Self-boarding: “A win-win solution”


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Self Boarding - Quick Boarding Gates
Lufthansa’s newest generation Quick Boarding Gates have been implemented at Frankfurt Airport following a successful two-month trial (© Photographer: Wunderman, Frankfurt – © Models: Wunderman, Frankfurt).

Lufthansa is rightly considered to be one of the pioneers of self-boarding and eight years after the first installation of its Quick Boarding Gates (QBGs) at Munich Airport, the second generation QBGs have recently been deployed at Frankfurt.

Any passenger with either a printed or mobile boarding pass can simply place the barcode facedown onto a scanner on the gate and after a short verification, the gate opens allowing them to board their flight, drastically reducing the waiting time.

While the first generation QBGs can currently be found at Munich, Hamburg and Frankfurt, only the latter also has the newest generation gates, following a successful two-month trial period. As well as a larger graphical user-display and a higher rate of throughput, each gate also includes a printer in case of any changes to the seating allocation.

“All participants benefit from the operation of self-boarding, since the identification process at the boarding point is so fast. It’s a win-win solution for all parties involved,” explained Ulf Lengemann, Senior Manager Gate Processes, Lufthansa Airlines.

“We have equipped 15 gates with the new QBGs and more will come in the next two years. Since our new QBGs support a standardised AEA (Association of European Airlines) protocol, it is quite simple to integrate them into the process.

“We plan to introduce the new QBGs at Düsseldorf and since they can be used by any airline which uses the specific protocol, we hope to get more airports to invest in them and offer them to the airlines to use.”

Self-boarding at Incheon

Self Boarding Desk
Hwang: “We’re absolutely sure that self-boarding will become the norm in the airport of the future.”

As part of its u-Airport concept, Incheon International Airport Corporation (IIAC) has introduced a number of innovations to South Korea’s busiest airport in recent years, including self-boarding gates to heighten the efficiency of the boarding process.

“’Ubiquitous Airport’ implies that anyone can access and use airport services regardless of time and place through information technology and biometric technology,” explained Soonil Hwang, Manager, u-Airport Team, IIAC.

“In order to make our airport faster, more convenient and newer, we are now adopting the u-Airport project based on the passport and mobile phone. All processes, including self check-in, departure gates, immigration and boarding, will be able to be complete with just a passport and without a boarding pass. In other words, it will be a paperless, stopless airport.”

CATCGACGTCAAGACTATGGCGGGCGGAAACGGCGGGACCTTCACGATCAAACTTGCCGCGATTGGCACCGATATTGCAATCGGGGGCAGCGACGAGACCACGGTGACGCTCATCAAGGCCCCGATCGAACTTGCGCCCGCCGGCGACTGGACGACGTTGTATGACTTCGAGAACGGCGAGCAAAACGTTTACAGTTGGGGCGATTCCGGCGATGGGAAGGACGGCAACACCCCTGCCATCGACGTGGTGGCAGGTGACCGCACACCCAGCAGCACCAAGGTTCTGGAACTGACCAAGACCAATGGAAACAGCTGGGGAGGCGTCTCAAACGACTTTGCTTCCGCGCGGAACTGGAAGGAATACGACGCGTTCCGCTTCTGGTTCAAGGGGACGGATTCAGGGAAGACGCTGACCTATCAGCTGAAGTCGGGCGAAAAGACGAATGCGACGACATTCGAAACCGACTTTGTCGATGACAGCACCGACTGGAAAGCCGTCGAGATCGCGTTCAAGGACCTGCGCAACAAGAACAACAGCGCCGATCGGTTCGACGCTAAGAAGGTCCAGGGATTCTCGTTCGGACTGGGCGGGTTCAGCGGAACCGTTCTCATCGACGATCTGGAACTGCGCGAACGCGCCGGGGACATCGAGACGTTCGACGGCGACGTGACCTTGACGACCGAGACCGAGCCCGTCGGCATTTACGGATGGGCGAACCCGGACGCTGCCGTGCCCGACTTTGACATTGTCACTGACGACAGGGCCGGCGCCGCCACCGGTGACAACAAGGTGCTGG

Incheon International Airport has boasted self-boarding capabilities since 2008, and in July last year four brand new gates were implemented, utilising Machine Readable Passport (MRP) and facial recognition biometric technology.

Hwang said: “When passengers present the picture page of their passport to the passport reader in front of the boarding gate, the gate opens for them to enter if their name and passport number is on the passenger list for the flight. We have also introduced the new self-boarding gates adding facial recognition technology to ensure a high level of security.” As a direct result, the passenger boarding time has been reduced to just 13 seconds.

In addition to the u-Boarding Gates, the u-Airport Master Plan also outlines proposals to roll-out u-Departure Gates and u-Immigration facilities on a widespread basis in Incheon International Airport Terminal 1 and Concourse A, to introduce CUPPS (Common Use Passenger Processing System) for airlines serving the airport and to unveil the new ‘Cyber Terminal’, all-in-one web concept. A second passenger terminal, due to be complete before the end of 2016, will also adopt the u-Airport concept, allowing passengers to travel through the facility using just their passport.

Industry standard

While the Lufthansa and IIAC self-boarding gates may differ in terms of the technology applied and the scale of implementation, both Lengemann and Hwang conveyed an almost identical opinion on the future of the self-boarding process.

“We expect self-boarding to become an industry standard and it will be integrated in the airport infrastructure of most airports – at least the major airports,” Lengemann explained.

Echoing this view, Hwang added: “We’re absolutely sure that self-boarding will become the norm in the airport of the future.”